The dry world we live in is a completely different place compared to the wet ocean world that exists beneath the rolling blue waves. Photographer Matty Smith says the most spectacular part of any dive is the moment he plunges beneath the surface.
Smith writes on Bored Panda, “For me one of the most wondrous parts of any dive is the moment that the water engulfs my mask as my head slips below the surface. I think it’s the suspense of the unknown of what lies beneath, the transitional part of moving from one element to the next that feels so magical and the thought of what alien creatures I might encounter.”
It was this sensation that gave Smith the idea to take half underwater pics. He writes, “It’s maybe the best way I can communicate to a non-diver what it’s all about, to marry a wet and unfamiliar world with a dry and more familiar one.”
Smith considers his half-underwater pics to be landscape photography. He spends a good deal of time scouting out new locations in his snorkel gear. He takes plenty of reference pictures along the way so that he is prepared to take the perfect pictures when he finds just the right locations.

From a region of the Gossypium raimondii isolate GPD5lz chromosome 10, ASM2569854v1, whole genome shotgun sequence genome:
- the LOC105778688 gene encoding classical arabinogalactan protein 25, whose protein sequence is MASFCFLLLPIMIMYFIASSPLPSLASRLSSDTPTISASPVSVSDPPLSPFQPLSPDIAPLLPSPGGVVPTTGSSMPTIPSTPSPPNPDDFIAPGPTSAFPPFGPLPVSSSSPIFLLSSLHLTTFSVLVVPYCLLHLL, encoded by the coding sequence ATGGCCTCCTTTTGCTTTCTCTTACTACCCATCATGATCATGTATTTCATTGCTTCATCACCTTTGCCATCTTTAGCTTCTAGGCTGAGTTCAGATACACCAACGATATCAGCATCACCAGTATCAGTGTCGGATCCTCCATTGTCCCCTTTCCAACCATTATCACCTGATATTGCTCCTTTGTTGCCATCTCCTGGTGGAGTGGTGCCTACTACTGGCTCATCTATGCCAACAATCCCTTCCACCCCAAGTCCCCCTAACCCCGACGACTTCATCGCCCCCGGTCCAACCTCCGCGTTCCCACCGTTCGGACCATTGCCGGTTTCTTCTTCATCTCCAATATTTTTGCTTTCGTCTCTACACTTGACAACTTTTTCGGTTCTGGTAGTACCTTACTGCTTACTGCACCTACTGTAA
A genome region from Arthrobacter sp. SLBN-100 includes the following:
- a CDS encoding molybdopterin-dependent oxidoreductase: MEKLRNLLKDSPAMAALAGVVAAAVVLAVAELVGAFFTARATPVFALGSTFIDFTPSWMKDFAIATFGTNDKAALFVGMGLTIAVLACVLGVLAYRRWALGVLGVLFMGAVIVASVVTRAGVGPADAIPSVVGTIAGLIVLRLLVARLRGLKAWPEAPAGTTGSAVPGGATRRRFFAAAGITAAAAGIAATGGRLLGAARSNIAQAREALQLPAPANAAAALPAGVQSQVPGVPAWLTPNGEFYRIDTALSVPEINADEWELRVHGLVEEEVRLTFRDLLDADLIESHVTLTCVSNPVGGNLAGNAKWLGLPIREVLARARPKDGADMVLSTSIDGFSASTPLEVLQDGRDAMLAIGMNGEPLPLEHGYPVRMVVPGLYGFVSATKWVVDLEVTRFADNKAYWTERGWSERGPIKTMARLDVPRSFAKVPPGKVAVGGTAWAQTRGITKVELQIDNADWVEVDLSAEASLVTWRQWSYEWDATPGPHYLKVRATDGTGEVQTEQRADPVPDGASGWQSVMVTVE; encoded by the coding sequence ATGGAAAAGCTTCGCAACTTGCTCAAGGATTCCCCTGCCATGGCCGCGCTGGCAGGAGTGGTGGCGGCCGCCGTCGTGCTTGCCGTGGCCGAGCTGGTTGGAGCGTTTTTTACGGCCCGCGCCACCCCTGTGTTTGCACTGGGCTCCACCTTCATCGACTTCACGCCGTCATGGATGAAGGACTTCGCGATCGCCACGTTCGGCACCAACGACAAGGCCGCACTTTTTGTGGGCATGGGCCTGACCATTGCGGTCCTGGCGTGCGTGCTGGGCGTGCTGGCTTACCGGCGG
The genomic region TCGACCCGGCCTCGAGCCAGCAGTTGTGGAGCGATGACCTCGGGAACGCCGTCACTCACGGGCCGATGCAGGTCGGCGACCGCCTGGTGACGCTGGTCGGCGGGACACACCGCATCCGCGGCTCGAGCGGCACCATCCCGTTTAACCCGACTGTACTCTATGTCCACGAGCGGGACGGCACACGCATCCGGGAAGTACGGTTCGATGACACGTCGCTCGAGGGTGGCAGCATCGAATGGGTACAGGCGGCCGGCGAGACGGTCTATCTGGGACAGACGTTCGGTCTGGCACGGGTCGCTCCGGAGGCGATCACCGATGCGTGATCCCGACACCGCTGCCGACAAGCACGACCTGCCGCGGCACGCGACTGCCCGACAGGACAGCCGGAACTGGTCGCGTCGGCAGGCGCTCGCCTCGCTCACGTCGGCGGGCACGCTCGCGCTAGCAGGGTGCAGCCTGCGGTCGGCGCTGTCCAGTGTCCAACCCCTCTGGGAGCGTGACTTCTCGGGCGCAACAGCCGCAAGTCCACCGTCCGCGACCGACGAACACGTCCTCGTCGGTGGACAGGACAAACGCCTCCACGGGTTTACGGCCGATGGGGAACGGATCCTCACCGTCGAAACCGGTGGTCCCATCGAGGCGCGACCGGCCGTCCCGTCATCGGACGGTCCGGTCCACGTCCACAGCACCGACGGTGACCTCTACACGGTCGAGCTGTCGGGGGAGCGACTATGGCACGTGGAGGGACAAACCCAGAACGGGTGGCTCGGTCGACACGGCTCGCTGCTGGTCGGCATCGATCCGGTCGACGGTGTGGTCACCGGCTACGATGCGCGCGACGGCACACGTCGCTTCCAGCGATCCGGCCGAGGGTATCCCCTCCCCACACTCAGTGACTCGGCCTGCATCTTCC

Smiling Assassin: American Crocodile, Jardines de la Reina, Cuba
“A final image in my portfolio is often a well-researched and planned affair.”
A Silky Encounter 1 : Jardines de la Reina, Cuba
Ocean Rose: Bass Point, NSW Australia
Crimson Tide: Waratah Anemones, Port Kembla, NSW Australia
Physalia Physalis: Bushrangers Bay, NSW Australia
Your Move: American Crocodile, Jardines de la Reina, Cuba
Bluebottle Army: Bluebottle cnidarian, Bushrangers Bay, NSW Australia
A Silky Encounter 2: Jardines de la Reina, Cuba
A Shock of Blue: Bushrangers Bay, NSW Australia
Legal Immigrant: A Long Finned Eel, Botanical Gardens, Sydney
Photo Credits: mattysmithphoto.com